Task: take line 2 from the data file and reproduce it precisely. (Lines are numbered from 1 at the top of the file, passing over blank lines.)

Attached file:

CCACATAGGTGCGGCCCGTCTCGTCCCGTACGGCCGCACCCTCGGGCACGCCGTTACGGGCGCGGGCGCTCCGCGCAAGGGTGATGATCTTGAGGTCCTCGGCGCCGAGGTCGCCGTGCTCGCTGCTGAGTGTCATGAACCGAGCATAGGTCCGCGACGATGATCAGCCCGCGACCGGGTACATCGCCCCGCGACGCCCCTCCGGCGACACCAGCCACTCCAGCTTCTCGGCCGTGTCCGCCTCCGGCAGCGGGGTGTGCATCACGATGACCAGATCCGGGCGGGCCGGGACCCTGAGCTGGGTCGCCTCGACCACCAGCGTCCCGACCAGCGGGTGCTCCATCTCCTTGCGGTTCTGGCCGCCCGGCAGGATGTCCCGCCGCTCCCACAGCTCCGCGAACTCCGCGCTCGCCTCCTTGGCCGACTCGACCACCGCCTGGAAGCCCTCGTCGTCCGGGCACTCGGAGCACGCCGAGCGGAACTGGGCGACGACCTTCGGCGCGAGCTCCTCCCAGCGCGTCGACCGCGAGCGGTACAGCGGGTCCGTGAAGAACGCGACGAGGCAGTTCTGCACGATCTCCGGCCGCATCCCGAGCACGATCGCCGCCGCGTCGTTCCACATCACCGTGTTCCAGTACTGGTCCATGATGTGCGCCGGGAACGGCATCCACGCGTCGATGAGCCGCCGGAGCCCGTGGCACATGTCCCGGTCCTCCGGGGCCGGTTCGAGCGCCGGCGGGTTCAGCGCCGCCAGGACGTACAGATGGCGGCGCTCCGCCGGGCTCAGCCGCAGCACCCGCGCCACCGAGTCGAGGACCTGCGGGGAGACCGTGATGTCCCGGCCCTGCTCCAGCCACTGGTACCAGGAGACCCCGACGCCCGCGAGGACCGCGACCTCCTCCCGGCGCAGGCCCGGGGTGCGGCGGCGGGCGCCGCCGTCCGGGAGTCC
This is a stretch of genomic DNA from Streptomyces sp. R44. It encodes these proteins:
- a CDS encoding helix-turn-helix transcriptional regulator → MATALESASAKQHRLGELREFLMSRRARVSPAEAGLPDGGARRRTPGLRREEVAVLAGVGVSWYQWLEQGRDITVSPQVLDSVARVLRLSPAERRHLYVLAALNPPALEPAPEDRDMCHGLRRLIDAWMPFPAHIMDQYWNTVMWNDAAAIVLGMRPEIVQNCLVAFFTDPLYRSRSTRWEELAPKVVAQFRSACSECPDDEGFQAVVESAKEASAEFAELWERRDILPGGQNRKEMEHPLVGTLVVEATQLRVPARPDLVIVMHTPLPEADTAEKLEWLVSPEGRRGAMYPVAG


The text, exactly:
This is a stretch of genomic DNA from Streptomyces sp. R44. It encodes these proteins: